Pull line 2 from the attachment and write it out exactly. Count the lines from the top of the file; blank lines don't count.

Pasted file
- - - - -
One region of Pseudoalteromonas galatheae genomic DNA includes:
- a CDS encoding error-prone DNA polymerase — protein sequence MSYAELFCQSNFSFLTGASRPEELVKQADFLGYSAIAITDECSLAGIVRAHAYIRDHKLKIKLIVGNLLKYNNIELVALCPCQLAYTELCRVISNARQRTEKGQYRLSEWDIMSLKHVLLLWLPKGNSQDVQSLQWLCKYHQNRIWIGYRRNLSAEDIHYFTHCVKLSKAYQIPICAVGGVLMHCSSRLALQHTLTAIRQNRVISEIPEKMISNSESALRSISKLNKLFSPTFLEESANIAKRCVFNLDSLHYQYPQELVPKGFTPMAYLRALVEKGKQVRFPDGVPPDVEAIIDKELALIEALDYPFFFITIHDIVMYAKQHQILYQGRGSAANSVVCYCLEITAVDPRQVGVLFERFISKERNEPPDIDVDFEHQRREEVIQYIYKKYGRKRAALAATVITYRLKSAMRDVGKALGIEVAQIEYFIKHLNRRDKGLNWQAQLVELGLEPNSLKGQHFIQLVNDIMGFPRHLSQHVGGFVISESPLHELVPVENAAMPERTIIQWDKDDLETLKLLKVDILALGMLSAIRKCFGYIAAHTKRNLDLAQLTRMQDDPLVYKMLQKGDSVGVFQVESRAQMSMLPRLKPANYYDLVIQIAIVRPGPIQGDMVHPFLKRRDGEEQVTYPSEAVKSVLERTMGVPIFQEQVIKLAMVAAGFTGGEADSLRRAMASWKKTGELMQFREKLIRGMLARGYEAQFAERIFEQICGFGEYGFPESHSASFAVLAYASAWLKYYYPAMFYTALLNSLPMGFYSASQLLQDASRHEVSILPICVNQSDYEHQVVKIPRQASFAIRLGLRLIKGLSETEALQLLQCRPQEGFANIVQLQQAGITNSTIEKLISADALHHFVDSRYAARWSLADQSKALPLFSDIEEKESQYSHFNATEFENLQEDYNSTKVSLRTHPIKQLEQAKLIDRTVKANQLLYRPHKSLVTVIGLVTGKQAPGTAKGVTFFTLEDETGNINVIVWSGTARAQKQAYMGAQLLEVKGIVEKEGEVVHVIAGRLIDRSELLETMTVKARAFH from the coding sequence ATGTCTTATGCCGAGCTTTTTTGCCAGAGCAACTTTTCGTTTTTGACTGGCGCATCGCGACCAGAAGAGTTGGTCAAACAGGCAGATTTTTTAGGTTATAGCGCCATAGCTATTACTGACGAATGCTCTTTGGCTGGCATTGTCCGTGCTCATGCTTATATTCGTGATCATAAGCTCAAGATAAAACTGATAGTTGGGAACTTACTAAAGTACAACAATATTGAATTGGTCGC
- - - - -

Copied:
- a CDS encoding error-prone DNA polymerase — protein sequence MSYAELFCQSNFSFLTGASRPEELVKQADFLGYSAIAITDECSLAGIVRAHAYIRDHKLKIKLIVGNLLKYNNIELVALCPCQLAYTELCRVISNARQRTEKGQYRLSEWDIMSLKHVLLLWLPKGNSQDVQSLQWLCKYHQNRIWIGYRRNLSAEDIHYFTHCVKLSKAYQIPICAVGGVLMHCSSRLALQHTLTAIRQNRVISEIPEKMISNSESALRSISKLNKLFSPTFLEESANIAKRCVFNLDSLHYQYPQELVPKGFTPMAYLRALVEKGKQVRFPDGVPPDVEAIIDKELALIEALDYPFFFITIHDIVMYAKQHQILYQGRGSAANSVVCYCLEITAVDPRQVGVLFERFISKERNEPPDIDVDFEHQRREEVIQYIYKKYGRKRAALAATVITYRLKSAMRDVGKALGIEVAQIEYFIKHLNRRDKGLNWQAQLVELGLEPNSLKGQHFIQLVNDIMGFPRHLSQHVGGFVISESPLHELVPVENAAMPERTIIQWDKDDLETLKLLKVDILALGMLSAIRKCFGYIAAHTKRNLDLAQLTRMQDDPLVYKMLQKGDSVGVFQVESRAQMSMLPRLKPANYYDLVIQIAIVRPGPIQGDMVHPFLKRRDGEEQVTYPSEAVKSVLERTMGVPIFQEQVIKLAMVAAGFTGGEADSLRRAMASWKKTGELMQFREKLIRGMLARGYEAQFAERIFEQICGFGEYGFPESHSASFAVLAYASAWLKYYYPAMFYTALLNSLPMGFYSASQLLQDASRHEVSILPICVNQSDYEHQVVKIPRQASFAIRLGLRLIKGLSETEALQLLQCRPQEGFANIVQLQQAGITNSTIEKLISADALHHFVDSRYAARWSLADQSKALPLFSDIEEKESQYSHFNATEFENLQEDYNSTKVSLRTHPIKQLEQAKLIDRTVKANQLLYRPHKSLVTVIGLVTGKQAPGTAKGVTFFTLEDETGNINVIVWSGTARAQKQAYMGAQLLEVKGIVEKEGEVVHVIAGRLIDRSELLETMTVKARAFH from the coding sequence ATGTCTTATGCCGAGCTTTTTTGCCAGAGCAACTTTTCGTTTTTGACTGGCGCATCGCGACCAGAAGAGTTGGTCAAACAGGCAGATTTTTTAGGTTATAGCGCCATAGCTATTACTGACGAATGCTCTTTGGCTGGCATTGTCCGTGCTCATGCTTATATTCGTGATCATAAGCTCAAGATAAAACTGATAGTTGGGAACTTACTAAAGTACAACAATATTGAATTGGTCGC